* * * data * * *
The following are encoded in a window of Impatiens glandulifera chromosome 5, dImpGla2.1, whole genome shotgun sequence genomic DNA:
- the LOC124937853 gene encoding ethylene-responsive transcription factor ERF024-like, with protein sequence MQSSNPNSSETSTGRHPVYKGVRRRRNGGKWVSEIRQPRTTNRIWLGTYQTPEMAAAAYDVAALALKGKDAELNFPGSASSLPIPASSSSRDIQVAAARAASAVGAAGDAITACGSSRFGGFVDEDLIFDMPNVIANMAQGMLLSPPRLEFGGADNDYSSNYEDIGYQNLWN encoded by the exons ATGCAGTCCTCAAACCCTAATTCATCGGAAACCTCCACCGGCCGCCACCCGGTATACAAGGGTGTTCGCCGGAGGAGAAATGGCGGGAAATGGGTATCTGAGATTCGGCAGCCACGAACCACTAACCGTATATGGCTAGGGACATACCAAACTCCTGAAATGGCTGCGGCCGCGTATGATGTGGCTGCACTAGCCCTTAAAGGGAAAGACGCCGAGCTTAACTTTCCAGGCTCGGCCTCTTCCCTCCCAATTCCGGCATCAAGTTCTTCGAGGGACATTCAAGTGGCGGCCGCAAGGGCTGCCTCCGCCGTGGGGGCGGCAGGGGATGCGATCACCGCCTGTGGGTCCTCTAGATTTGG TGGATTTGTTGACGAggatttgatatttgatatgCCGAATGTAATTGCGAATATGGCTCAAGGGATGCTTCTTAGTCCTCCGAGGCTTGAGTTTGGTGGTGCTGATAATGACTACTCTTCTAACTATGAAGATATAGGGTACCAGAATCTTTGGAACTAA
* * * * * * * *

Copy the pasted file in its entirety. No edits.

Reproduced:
The following are encoded in a window of Impatiens glandulifera chromosome 5, dImpGla2.1, whole genome shotgun sequence genomic DNA:
- the LOC124937853 gene encoding ethylene-responsive transcription factor ERF024-like, with protein sequence MQSSNPNSSETSTGRHPVYKGVRRRRNGGKWVSEIRQPRTTNRIWLGTYQTPEMAAAAYDVAALALKGKDAELNFPGSASSLPIPASSSSRDIQVAAARAASAVGAAGDAITACGSSRFGGFVDEDLIFDMPNVIANMAQGMLLSPPRLEFGGADNDYSSNYEDIGYQNLWN encoded by the exons ATGCAGTCCTCAAACCCTAATTCATCGGAAACCTCCACCGGCCGCCACCCGGTATACAAGGGTGTTCGCCGGAGGAGAAATGGCGGGAAATGGGTATCTGAGATTCGGCAGCCACGAACCACTAACCGTATATGGCTAGGGACATACCAAACTCCTGAAATGGCTGCGGCCGCGTATGATGTGGCTGCACTAGCCCTTAAAGGGAAAGACGCCGAGCTTAACTTTCCAGGCTCGGCCTCTTCCCTCCCAATTCCGGCATCAAGTTCTTCGAGGGACATTCAAGTGGCGGCCGCAAGGGCTGCCTCCGCCGTGGGGGCGGCAGGGGATGCGATCACCGCCTGTGGGTCCTCTAGATTTGG TGGATTTGTTGACGAggatttgatatttgatatgCCGAATGTAATTGCGAATATGGCTCAAGGGATGCTTCTTAGTCCTCCGAGGCTTGAGTTTGGTGGTGCTGATAATGACTACTCTTCTAACTATGAAGATATAGGGTACCAGAATCTTTGGAACTAA